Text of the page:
Since the Ministry of Environment, Forest and Climate Change (MoEFCC) notified new emission norms for thermal power plants (TPPs) in December 2015, gencos have been chalking out a number of strategies to ensure that their units comply with the new norms. They are actively working to deploy various emission control systems, including flue gas desulphurisation (FGD), selective catalytic reduction, selective non-catalytic reduction and electrostatic precipitators (ESPs) to ensure that their TPPs are able to meet the norms by the deadline.
According to the Central Electricity Authority’s data, as of February 2021, FGDs have been commissioned and are operational for 2,160 MW of capacity – four units of NTPC’s Dadri project (4×210 MW) and two units of CLP India’s Haryana project (2×660 MW). Meanwhile, bids have been awarded for 155 units aggregating 68,660 MW of capacity, which represents 40.5 per cent of the total planned capacity. Sector-wise, central gencos are taking the lead with 76.5 per cent of the planned capacity awarded, while private and state gencos have awarded 21.8 per cent and 7.2 per cent of the total planned capacity respectively.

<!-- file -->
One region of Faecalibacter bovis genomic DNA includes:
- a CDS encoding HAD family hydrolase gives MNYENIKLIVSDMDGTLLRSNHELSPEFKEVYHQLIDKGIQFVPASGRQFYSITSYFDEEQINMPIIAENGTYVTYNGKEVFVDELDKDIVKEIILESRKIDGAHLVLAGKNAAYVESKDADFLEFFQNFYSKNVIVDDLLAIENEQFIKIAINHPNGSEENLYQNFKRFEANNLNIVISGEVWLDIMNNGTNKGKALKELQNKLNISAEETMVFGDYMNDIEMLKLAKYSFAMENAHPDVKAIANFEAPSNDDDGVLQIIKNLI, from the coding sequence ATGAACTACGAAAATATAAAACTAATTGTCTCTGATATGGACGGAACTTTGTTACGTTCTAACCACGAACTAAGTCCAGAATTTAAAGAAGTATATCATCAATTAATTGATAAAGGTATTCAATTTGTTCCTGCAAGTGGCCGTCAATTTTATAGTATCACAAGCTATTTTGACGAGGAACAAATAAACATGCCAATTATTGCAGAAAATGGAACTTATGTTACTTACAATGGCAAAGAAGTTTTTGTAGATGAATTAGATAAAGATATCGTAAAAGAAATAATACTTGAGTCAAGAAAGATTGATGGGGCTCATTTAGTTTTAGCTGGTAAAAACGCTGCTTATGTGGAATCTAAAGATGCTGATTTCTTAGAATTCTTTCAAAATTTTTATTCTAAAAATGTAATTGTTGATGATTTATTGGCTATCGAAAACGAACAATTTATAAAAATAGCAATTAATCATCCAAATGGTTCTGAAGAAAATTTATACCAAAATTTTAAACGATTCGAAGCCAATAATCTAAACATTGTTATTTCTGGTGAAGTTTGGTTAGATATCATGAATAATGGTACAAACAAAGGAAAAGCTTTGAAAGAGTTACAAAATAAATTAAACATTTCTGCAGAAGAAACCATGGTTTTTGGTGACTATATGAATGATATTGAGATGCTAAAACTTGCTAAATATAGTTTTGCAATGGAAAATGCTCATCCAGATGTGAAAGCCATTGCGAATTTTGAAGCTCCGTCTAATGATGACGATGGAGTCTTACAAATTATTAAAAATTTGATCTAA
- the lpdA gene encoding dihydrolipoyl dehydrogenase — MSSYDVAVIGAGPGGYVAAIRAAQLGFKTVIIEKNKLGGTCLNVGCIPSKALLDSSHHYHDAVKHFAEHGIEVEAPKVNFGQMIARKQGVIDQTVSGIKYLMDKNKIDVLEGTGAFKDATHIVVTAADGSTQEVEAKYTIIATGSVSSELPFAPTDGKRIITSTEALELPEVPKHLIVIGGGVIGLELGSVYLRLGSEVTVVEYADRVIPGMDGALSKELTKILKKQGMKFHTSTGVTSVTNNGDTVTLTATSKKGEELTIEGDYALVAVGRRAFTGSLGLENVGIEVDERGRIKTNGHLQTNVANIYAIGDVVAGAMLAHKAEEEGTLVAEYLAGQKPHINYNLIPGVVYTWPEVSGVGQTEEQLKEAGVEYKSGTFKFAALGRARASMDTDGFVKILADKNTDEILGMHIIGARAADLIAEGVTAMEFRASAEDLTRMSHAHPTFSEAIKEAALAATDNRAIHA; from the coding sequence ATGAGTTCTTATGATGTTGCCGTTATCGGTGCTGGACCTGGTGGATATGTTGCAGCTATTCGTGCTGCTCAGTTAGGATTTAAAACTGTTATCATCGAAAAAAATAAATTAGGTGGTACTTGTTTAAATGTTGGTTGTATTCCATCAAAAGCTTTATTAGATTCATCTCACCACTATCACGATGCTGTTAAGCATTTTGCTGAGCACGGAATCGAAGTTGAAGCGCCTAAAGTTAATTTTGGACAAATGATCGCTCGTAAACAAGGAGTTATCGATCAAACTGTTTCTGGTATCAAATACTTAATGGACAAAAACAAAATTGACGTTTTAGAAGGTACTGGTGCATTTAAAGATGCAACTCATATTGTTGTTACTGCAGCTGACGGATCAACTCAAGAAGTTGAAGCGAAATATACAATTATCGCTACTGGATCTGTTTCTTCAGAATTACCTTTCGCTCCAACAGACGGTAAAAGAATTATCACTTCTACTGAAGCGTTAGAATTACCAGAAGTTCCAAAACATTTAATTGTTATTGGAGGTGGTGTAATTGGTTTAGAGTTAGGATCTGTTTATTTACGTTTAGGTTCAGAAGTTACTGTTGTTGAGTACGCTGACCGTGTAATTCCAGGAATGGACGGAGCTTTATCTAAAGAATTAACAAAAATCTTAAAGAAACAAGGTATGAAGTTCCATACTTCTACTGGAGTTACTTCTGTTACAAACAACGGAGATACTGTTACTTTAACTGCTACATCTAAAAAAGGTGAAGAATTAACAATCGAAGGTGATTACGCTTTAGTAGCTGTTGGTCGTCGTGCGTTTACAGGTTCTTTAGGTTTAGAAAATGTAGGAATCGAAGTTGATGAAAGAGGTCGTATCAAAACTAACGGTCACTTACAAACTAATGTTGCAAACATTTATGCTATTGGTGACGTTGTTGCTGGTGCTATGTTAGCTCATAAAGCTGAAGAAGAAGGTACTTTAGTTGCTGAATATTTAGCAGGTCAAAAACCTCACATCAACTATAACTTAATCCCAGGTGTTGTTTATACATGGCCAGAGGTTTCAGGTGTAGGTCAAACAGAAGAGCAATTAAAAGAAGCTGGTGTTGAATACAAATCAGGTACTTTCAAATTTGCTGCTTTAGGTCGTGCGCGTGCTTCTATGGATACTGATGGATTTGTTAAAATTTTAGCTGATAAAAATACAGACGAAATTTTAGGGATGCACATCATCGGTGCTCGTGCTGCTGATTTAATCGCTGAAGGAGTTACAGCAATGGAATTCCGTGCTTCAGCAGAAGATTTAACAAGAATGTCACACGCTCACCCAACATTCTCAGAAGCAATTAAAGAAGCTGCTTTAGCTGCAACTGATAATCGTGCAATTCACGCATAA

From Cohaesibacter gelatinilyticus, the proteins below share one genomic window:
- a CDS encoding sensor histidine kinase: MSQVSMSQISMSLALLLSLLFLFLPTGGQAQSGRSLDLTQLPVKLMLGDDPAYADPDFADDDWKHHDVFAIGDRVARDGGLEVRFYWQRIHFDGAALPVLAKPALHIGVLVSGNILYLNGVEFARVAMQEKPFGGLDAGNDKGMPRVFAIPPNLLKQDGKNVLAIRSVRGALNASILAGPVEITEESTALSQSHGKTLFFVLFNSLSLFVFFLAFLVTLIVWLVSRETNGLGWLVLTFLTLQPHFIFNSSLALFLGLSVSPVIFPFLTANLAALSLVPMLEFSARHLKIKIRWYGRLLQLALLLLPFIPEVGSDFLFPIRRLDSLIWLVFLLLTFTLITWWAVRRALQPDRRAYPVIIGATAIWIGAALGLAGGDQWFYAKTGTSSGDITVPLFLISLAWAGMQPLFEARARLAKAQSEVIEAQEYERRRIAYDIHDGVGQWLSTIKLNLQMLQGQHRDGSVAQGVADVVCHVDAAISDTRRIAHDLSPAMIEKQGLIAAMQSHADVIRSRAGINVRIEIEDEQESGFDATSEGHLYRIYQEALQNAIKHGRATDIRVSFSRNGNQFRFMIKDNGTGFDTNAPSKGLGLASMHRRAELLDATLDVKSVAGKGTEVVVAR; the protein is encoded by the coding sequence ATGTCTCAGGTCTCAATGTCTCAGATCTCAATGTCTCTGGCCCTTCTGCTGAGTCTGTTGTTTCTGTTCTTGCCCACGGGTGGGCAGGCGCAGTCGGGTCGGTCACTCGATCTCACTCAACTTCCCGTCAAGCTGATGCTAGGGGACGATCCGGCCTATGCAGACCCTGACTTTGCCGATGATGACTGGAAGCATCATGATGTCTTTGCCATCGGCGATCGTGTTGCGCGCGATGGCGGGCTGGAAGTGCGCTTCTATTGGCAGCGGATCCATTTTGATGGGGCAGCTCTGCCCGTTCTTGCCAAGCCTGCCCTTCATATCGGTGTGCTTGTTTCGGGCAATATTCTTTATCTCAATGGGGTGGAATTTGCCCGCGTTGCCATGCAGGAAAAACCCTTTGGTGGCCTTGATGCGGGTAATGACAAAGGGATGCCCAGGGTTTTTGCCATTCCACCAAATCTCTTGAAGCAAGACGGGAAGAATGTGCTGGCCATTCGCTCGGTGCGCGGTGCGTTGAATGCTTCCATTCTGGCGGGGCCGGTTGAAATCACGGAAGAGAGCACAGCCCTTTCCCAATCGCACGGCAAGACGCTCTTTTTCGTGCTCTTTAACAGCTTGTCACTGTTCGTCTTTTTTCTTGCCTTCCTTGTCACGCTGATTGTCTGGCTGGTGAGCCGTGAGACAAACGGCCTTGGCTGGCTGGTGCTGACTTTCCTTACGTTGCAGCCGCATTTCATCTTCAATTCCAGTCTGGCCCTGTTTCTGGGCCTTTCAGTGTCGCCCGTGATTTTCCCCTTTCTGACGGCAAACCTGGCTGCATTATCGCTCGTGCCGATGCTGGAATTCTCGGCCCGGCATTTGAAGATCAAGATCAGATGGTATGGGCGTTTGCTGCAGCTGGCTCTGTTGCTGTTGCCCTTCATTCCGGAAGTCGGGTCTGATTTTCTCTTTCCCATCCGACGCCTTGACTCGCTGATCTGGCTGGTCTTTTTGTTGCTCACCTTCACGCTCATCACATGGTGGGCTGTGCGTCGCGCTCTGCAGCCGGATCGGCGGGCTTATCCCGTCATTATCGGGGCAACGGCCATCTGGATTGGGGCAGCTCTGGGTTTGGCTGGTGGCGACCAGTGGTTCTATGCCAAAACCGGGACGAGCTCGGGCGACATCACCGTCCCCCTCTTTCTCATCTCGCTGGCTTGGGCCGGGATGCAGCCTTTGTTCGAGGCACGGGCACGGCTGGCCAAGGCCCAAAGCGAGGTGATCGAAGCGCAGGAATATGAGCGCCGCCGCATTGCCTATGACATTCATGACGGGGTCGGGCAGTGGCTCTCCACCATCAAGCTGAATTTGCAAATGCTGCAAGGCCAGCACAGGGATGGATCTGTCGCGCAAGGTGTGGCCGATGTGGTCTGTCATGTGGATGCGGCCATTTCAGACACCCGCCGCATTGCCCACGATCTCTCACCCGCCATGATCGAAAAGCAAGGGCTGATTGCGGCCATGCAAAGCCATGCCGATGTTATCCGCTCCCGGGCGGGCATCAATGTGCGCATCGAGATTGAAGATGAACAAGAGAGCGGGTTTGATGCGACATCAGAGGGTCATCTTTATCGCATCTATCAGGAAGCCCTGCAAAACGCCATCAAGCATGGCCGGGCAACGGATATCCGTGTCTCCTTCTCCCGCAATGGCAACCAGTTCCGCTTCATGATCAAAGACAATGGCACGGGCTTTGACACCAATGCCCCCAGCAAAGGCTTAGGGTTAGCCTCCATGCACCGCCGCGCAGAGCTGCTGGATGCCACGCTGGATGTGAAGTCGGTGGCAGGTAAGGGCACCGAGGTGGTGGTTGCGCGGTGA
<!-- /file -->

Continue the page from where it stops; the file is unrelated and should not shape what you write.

Power Line takes a look at the progress on the installation of emission control systems made by public gencos and select state and private gencos, and their future plans…
NTPC Limited: NTPC has taken initiatives for FGD system installation for SOx emission control and optimisation, as well as the implementation of appropriate technologies for NOx emission control. FGD systems are at various stages of implementation for 64.39 GW of its group capacity. FGD systems have already been commissioned for 1,340 MW of capacity. The first wet FGD has been commissioned and has become operational at NTPC’s 500 MW unit at the Vindhyachal Super Thermal Power Station (STPS), Madhya Pradesh. Besides this, NTPC has commissioned FGDs at four units of its Dadri project (4×210 MW), where it has opted for the dry sorbent injection technology. FGD system packages are under implementation for 58.94 GW of capacity and at various stages of tendering for 4.11 GW of capacity.